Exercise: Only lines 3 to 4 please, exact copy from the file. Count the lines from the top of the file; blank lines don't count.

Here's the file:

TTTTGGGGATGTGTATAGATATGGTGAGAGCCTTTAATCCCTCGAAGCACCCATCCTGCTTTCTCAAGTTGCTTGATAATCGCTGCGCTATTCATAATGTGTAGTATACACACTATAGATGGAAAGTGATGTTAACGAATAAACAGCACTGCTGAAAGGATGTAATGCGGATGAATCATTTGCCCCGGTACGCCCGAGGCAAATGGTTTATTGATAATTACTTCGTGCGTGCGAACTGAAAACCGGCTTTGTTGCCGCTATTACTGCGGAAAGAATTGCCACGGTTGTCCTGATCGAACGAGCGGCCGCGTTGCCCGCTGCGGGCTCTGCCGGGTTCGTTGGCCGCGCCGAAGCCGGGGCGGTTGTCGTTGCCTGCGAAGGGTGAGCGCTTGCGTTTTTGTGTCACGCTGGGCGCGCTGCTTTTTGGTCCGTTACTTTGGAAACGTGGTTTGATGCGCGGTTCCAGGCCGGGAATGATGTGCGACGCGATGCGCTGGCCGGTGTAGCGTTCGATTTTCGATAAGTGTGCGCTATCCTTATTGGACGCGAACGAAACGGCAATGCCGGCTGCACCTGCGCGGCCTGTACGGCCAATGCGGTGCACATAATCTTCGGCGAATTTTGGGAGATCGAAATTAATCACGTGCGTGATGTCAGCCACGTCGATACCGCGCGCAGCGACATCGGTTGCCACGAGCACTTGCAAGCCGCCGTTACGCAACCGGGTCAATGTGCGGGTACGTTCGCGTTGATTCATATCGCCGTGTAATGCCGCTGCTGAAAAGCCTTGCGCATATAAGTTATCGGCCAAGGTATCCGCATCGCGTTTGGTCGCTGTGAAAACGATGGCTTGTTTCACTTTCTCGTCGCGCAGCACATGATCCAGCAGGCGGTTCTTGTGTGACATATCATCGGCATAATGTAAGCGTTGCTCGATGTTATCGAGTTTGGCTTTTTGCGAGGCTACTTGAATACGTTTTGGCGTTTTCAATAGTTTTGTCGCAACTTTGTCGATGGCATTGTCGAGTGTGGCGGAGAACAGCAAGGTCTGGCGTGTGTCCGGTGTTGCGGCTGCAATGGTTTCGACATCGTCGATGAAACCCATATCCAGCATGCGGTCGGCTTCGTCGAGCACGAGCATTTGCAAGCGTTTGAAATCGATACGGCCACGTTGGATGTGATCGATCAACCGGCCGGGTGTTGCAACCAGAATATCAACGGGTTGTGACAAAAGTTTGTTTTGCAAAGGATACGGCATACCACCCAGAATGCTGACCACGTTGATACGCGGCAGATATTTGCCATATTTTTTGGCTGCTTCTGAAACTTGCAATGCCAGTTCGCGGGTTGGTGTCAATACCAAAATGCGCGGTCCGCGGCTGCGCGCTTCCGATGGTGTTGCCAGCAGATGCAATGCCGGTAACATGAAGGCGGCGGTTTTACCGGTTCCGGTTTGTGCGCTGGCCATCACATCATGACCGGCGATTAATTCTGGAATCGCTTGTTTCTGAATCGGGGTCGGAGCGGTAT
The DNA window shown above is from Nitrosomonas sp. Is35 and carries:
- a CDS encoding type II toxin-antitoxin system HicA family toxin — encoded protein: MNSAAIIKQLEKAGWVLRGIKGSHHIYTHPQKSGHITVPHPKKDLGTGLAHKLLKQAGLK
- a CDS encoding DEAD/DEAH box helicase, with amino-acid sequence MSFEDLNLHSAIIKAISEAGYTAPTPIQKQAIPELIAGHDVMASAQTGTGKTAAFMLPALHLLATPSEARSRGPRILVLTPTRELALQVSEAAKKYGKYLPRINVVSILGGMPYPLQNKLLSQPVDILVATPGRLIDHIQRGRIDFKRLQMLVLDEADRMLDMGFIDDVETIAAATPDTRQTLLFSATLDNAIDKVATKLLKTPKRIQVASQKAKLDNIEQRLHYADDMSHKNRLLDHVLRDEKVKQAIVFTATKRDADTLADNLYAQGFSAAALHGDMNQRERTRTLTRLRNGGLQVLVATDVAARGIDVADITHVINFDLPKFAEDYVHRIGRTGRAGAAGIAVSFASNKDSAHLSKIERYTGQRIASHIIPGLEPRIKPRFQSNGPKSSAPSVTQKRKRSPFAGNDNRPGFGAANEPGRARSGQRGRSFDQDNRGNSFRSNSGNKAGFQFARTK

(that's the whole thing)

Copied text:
- a CDS encoding type II toxin-antitoxin system HicA family toxin — encoded protein: MNSAAIIKQLEKAGWVLRGIKGSHHIYTHPQKSGHITVPHPKKDLGTGLAHKLLKQAGLK
- a CDS encoding DEAD/DEAH box helicase, with amino-acid sequence MSFEDLNLHSAIIKAISEAGYTAPTPIQKQAIPELIAGHDVMASAQTGTGKTAAFMLPALHLLATPSEARSRGPRILVLTPTRELALQVSEAAKKYGKYLPRINVVSILGGMPYPLQNKLLSQPVDILVATPGRLIDHIQRGRIDFKRLQMLVLDEADRMLDMGFIDDVETIAAATPDTRQTLLFSATLDNAIDKVATKLLKTPKRIQVASQKAKLDNIEQRLHYADDMSHKNRLLDHVLRDEKVKQAIVFTATKRDADTLADNLYAQGFSAAALHGDMNQRERTRTLTRLRNGGLQVLVATDVAARGIDVADITHVINFDLPKFAEDYVHRIGRTGRAGAAGIAVSFASNKDSAHLSKIERYTGQRIASHIIPGLEPRIKPRFQSNGPKSSAPSVTQKRKRSPFAGNDNRPGFGAANEPGRARSGQRGRSFDQDNRGNSFRSNSGNKAGFQFARTK